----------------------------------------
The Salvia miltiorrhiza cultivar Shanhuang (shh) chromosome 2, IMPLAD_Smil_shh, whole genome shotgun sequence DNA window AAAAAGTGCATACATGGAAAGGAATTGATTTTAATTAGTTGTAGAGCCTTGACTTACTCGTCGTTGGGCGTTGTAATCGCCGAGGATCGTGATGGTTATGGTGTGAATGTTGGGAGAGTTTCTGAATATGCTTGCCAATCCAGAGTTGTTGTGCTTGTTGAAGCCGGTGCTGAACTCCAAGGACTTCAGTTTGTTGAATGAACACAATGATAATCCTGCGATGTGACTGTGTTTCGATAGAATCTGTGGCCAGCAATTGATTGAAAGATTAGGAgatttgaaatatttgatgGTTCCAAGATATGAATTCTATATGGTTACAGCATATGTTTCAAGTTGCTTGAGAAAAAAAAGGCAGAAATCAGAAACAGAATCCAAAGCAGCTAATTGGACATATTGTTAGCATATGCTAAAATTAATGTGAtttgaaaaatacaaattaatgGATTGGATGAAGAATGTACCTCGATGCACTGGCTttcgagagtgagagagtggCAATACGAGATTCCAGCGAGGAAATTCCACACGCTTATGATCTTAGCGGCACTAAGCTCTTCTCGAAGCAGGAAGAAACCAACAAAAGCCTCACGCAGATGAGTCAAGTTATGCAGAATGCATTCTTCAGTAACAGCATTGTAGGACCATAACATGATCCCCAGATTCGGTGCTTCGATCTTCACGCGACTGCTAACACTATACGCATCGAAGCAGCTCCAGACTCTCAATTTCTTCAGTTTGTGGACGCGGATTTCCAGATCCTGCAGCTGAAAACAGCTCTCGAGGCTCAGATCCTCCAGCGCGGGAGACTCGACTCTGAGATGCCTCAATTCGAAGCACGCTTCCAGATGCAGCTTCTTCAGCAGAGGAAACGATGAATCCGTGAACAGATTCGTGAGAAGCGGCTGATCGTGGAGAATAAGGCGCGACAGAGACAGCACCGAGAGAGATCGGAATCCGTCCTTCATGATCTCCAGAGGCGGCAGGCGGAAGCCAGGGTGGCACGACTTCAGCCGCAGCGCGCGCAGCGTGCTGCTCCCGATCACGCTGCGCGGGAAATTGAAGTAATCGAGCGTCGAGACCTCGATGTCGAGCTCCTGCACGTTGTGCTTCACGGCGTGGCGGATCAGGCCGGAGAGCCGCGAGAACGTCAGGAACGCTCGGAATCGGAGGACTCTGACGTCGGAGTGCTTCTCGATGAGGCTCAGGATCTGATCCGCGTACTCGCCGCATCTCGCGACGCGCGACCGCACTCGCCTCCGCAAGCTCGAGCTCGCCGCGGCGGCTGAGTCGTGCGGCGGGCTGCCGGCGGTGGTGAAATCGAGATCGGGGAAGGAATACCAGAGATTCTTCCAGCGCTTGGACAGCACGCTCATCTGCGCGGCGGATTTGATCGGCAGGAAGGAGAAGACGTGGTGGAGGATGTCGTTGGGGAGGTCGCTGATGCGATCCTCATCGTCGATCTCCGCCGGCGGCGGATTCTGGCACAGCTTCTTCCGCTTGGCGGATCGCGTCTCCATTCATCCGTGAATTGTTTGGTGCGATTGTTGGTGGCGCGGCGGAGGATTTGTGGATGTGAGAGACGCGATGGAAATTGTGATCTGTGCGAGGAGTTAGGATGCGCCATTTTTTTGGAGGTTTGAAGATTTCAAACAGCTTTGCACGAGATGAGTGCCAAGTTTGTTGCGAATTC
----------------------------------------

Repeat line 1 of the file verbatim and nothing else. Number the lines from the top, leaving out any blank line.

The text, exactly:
The Salvia miltiorrhiza cultivar Shanhuang (shh) chromosome 2, IMPLAD_Smil_shh, whole genome shotgun sequence DNA window AAAAAGTGCATACATGGAAAGGAATTGATTTTAATTAGTTGTAGAGCCTTGACTTACTCGTCGTTGGGCGTTGTAATCGCCGAGGATCGTGATGGTTATGGTGTGAATGTTGGGAGAGTTTCTGAATATGCTTGCCAATCCAGAGTTGTTGTGCTTGTTGAAGCCGGTGCTGAACTCCAAGGACTTCAGTTTGTTGAATGAACACAATGATAATCCTGCGATGTGACTGTGTTTCGATAGAATCTGTGGCCAGCAATTGATTGAAAGATTAGGAgatttgaaatatttgatgGTTCCAAGATATGAATTCTATATGGTTACAGCATATGTTTCAAGTTGCTTGAGAAAAAAAAGGCAGAAATCAGAAACAGAATCCAAAGCAGCTAATTGGACATATTGTTAGCATATGCTAAAATTAATGTGAtttgaaaaatacaaattaatgGATTGGATGAAGAATGTACCTCGATGCACTGGCTttcgagagtgagagagtggCAATACGAGATTCCAGCGAGGAAATTCCACACGCTTATGATCTTAGCGGCACTAAGCTCTTCTCGAAGCAGGAAGAAACCAACAAAAGCCTCACGCAGATGAGTCAAGTTATGCAGAATGCATTCTTCAGTAACAGCATTGTAGGACCATAACATGATCCCCAGATTCGGTGCTTCGATCTTCACGCGACTGCTAACACTATACGCATCGAAGCAGCTCCAGACTCTCAATTTCTTCAGTTTGTGGACGCGGATTTCCAGATCCTGCAGCTGAAAACAGCTCTCGAGGCTCAGATCCTCCAGCGCGGGAGACTCGACTCTGAGATGCCTCAATTCGAAGCACGCTTCCAGATGCAGCTTCTTCAGCAGAGGAAACGATGAATCCGTGAACAGATTCGTGAGAAGCGGCTGATCGTGGAGAATAAGGCGCGACAGAGACAGCACCGAGAGAGATCGGAATCCGTCCTTCATGATCTCCAGAGGCGGCAGGCGGAAGCCAGGGTGGCACGACTTCAGCCGCAGCGCGCGCAGCGTGCTGCTCCCGATCACGCTGCGCGGGAAATTGAAGTAATCGAGCGTCGAGACCTCGATGTCGAGCTCCTGCACGTTGTGCTTCACGGCGTGGCGGATCAGGCCGGAGAGCCGCGAGAACGTCAGGAACGCTCGGAATCGGAGGACTCTGACGTCGGAGTGCTTCTCGATGAGGCTCAGGATCTGATCCGCGTACTCGCCGCATCTCGCGACGCGCGACCGCACTCGCCTCCGCAAGCTCGAGCTCGCCGCGGCGGCTGAGTCGTGCGGCGGGCTGCCGGCGGTGGTGAAATCGAGATCGGGGAAGGAATACCAGAGATTCTTCCAGCGCTTGGACAGCACGCTCATCTGCGCGGCGGATTTGATCGGCAGGAAGGAGAAGACGTGGTGGAGGATGTCGTTGGGGAGGTCGCTGATGCGATCCTCATCGTCGATCTCCGCCGGCGGCGGATTCTGGCACAGCTTCTTCCGCTTGGCGGATCGCGTCTCCATTCATCCGTGAATTGTTTGGTGCGATTGTTGGTGGCGCGGCGGAGGATTTGTGGATGTGAGAGACGCGATGGAAATTGTGATCTGTGCGAGGAGTTAGGATGCGCCATTTTTTTGGAGGTTTGAAGATTTCAAACAGCTTTGCACGAGATGAGTGCCAAGTTTGTTGCGAATTC